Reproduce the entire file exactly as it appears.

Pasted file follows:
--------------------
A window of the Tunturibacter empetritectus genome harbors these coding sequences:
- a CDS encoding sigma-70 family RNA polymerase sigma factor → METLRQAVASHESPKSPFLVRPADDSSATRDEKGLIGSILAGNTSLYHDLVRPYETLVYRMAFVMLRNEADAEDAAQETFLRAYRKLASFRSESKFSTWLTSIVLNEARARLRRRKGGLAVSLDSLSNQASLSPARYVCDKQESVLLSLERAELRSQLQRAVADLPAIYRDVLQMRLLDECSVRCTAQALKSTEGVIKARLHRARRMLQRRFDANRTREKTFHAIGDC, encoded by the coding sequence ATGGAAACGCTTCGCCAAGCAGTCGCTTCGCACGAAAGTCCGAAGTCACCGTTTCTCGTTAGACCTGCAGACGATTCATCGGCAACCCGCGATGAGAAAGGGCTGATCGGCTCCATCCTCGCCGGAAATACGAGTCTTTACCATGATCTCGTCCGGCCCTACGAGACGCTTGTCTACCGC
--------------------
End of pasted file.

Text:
A window of the Tunturibacter empetritectus genome harbors these coding sequences:
- a CDS encoding sigma-70 family RNA polymerase sigma factor → METLRQAVASHESPKSPFLVRPADDSSATRDEKGLIGSILAGNTSLYHDLVRPYETLVYRMAFVMLRNEADAEDAAQETFLRAYRKLASFRSESKFSTWLTSIVLNEARARLRRRKGGLAVSLDSLSNQASLSPARYVCDKQESVLLSLERAELRSQLQRAVADLPAIYRDVLQMRLLDECSVRCTAQALKSTEGVIKARLHRARRMLQRRFDANRTREKTFHAIGDC, encoded by the coding sequence ATGGAAACGCTTCGCCAAGCAGTCGCTTCGCACGAAAGTCCGAAGTCACCGTTTCTCGTTAGACCTGCAGACGATTCATCGGCAACCCGCGATGAGAAAGGGCTGATCGGCTCCATCCTCGCCGGAAATACGAGTCTTTACCATGATCTCGTCCGGCCCTACGAGACGCTTGTCTACCGC